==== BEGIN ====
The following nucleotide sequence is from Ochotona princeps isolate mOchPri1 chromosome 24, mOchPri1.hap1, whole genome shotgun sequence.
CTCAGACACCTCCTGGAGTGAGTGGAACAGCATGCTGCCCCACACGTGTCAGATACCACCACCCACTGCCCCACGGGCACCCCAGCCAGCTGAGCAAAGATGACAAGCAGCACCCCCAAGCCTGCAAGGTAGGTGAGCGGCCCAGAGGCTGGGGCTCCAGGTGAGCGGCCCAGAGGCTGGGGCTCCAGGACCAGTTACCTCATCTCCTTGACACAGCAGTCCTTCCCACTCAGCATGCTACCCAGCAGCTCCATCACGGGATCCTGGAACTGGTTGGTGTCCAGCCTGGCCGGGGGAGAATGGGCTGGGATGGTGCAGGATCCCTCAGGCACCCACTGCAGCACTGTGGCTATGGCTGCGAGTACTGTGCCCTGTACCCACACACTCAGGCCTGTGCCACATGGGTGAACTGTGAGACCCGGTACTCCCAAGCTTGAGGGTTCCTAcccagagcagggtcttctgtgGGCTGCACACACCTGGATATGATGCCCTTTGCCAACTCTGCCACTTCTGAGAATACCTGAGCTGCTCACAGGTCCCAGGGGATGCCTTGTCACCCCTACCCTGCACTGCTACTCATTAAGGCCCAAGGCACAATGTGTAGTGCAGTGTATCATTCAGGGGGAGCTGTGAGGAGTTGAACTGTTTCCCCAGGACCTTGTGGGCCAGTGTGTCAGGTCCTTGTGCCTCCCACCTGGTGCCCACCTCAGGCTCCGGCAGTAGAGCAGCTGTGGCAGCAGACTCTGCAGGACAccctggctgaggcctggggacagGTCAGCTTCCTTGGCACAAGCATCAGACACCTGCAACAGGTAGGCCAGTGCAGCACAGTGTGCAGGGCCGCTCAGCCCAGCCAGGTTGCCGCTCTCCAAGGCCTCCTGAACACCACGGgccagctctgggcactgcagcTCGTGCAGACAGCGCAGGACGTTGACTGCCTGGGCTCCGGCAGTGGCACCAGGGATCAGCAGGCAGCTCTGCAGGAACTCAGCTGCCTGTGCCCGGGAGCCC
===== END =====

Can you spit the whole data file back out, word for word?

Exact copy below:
The following nucleotide sequence is from Ochotona princeps isolate mOchPri1 chromosome 24, mOchPri1.hap1, whole genome shotgun sequence.
CTCAGACACCTCCTGGAGTGAGTGGAACAGCATGCTGCCCCACACGTGTCAGATACCACCACCCACTGCCCCACGGGCACCCCAGCCAGCTGAGCAAAGATGACAAGCAGCACCCCCAAGCCTGCAAGGTAGGTGAGCGGCCCAGAGGCTGGGGCTCCAGGTGAGCGGCCCAGAGGCTGGGGCTCCAGGACCAGTTACCTCATCTCCTTGACACAGCAGTCCTTCCCACTCAGCATGCTACCCAGCAGCTCCATCACGGGATCCTGGAACTGGTTGGTGTCCAGCCTGGCCGGGGGAGAATGGGCTGGGATGGTGCAGGATCCCTCAGGCACCCACTGCAGCACTGTGGCTATGGCTGCGAGTACTGTGCCCTGTACCCACACACTCAGGCCTGTGCCACATGGGTGAACTGTGAGACCCGGTACTCCCAAGCTTGAGGGTTCCTAcccagagcagggtcttctgtgGGCTGCACACACCTGGATATGATGCCCTTTGCCAACTCTGCCACTTCTGAGAATACCTGAGCTGCTCACAGGTCCCAGGGGATGCCTTGTCACCCCTACCCTGCACTGCTACTCATTAAGGCCCAAGGCACAATGTGTAGTGCAGTGTATCATTCAGGGGGAGCTGTGAGGAGTTGAACTGTTTCCCCAGGACCTTGTGGGCCAGTGTGTCAGGTCCTTGTGCCTCCCACCTGGTGCCCACCTCAGGCTCCGGCAGTAGAGCAGCTGTGGCAGCAGACTCTGCAGGACAccctggctgaggcctggggacagGTCAGCTTCCTTGGCACAAGCATCAGACACCTGCAACAGGTAGGCCAGTGCAGCACAGTGTGCAGGGCCGCTCAGCCCAGCCAGGTTGCCGCTCTCCAAGGCCTCCTGAACACCACGGgccagctctgggcactgcagcTCGTGCAGACAGCGCAGGACGTTGACTGCCTGGGCTCCGGCAGTGGCACCAGGGATCAGCAGGCAGCTCTGCAGGAACTCAGCTGCCTGTGCCCGGGAGCCC